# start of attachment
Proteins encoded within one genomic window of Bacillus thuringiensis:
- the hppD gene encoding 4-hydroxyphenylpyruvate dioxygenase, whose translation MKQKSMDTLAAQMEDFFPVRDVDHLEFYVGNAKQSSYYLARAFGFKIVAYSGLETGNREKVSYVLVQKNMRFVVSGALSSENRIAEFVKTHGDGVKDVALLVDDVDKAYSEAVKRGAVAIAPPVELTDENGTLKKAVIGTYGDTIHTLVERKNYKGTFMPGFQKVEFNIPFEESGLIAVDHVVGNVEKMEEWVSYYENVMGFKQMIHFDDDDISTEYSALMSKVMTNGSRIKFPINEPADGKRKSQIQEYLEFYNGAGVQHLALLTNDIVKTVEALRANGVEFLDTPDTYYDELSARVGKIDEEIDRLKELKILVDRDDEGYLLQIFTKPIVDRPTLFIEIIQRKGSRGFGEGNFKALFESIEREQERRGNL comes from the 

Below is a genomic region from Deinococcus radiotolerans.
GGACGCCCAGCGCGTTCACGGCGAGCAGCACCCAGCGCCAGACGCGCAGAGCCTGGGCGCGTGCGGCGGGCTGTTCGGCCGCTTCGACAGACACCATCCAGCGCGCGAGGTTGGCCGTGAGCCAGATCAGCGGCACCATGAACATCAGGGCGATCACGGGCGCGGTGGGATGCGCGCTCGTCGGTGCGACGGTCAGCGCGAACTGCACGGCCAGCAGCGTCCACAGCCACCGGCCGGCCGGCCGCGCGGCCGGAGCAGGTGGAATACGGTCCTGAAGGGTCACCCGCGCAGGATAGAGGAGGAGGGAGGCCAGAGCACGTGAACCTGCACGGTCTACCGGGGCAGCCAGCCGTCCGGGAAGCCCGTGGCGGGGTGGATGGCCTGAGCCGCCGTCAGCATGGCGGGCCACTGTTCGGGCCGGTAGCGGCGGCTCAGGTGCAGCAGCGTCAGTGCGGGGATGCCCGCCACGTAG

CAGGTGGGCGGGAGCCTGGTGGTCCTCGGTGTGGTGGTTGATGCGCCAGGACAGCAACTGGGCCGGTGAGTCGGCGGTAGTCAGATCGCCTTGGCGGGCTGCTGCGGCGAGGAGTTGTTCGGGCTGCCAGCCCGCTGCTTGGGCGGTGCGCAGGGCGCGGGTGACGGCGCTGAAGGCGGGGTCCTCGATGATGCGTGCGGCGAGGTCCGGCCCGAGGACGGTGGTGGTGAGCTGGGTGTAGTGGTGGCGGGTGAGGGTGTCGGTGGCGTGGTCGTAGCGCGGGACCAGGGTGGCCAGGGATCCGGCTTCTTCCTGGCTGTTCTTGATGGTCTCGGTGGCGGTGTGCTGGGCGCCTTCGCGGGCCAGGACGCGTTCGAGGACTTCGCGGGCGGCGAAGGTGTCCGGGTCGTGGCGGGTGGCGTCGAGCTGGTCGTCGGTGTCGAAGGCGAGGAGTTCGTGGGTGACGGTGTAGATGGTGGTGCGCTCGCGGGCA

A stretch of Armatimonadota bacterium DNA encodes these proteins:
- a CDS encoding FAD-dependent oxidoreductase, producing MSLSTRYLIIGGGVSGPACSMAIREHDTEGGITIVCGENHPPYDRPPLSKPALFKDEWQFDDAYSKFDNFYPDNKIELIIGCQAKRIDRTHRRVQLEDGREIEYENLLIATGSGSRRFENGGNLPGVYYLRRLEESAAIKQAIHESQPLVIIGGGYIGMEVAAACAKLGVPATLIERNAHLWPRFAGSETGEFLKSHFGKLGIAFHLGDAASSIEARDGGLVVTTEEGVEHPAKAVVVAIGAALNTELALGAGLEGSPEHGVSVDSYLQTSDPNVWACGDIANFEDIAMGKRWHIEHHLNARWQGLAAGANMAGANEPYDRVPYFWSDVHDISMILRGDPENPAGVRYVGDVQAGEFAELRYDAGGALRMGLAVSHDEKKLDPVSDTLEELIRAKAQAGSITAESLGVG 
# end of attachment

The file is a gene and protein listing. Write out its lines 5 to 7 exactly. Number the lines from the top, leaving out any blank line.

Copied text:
CAGGTGGGCGGGAGCCTGGTGGTCCTCGGTGTGGTGGTTGATGCGCCAGGACAGCAACTGGGCCGGTGAGTCGGCGGTAGTCAGATCGCCTTGGCGGGCTGCTGCGGCGAGGAGTTGTTCGGGCTGCCAGCCCGCTGCTTGGGCGGTGCGCAGGGCGCGGGTGACGGCGCTGAAGGCGGGGTCCTCGATGATGCGTGCGGCGAGGTCCGGCCCGAGGACGGTGGTGGTGAGCTGGGTGTAGTGGTGGCGGGTGAGGGTGTCGGTGGCGTGGTCGTAGCGCGGGACCAGGGTGGCCAGGGATCCGGCTTCTTCCTGGCTGTTCTTGATGGTCTCGGTGGCGGTGTGCTGGGCGCCTTCGCGGGCCAGGACGCGTTCGAGGACTTCGCGGGCGGCGAAGGTGTCCGGGTCGTGGCGGGTGGCGTCGAGCTGGTCGTCGGTGTCGAAGGCGAGGAGTTCGTGGGTGACGGTGTAGATGGTGGTGCGCTCGCGGGCA

A stretch of Armatimonadota bacterium DNA encodes these proteins:
- a CDS encoding FAD-dependent oxidoreductase, producing MSLSTRYLIIGGGVSGPACSMAIREHDTEGGITIVCGENHPPYDRPPLSKPALFKDEWQFDDAYSKFDNFYPDNKIELIIGCQAKRIDRTHRRVQLEDGREIEYENLLIATGSGSRRFENGGNLPGVYYLRRLEESAAIKQAIHESQPLVIIGGGYIGMEVAAACAKLGVPATLIERNAHLWPRFAGSETGEFLKSHFGKLGIAFHLGDAASSIEARDGGLVVTTEEGVEHPAKAVVVAIGAALNTELALGAGLEGSPEHGVSVDSYLQTSDPNVWACGDIANFEDIAMGKRWHIEHHLNARWQGLAAGANMAGANEPYDRVPYFWSDVHDISMILRGDPENPAGVRYVGDVQAGEFAELRYDAGGALRMGLAVSHDEKKLDPVSDTLEELIRAKAQAGSITAESLGVG 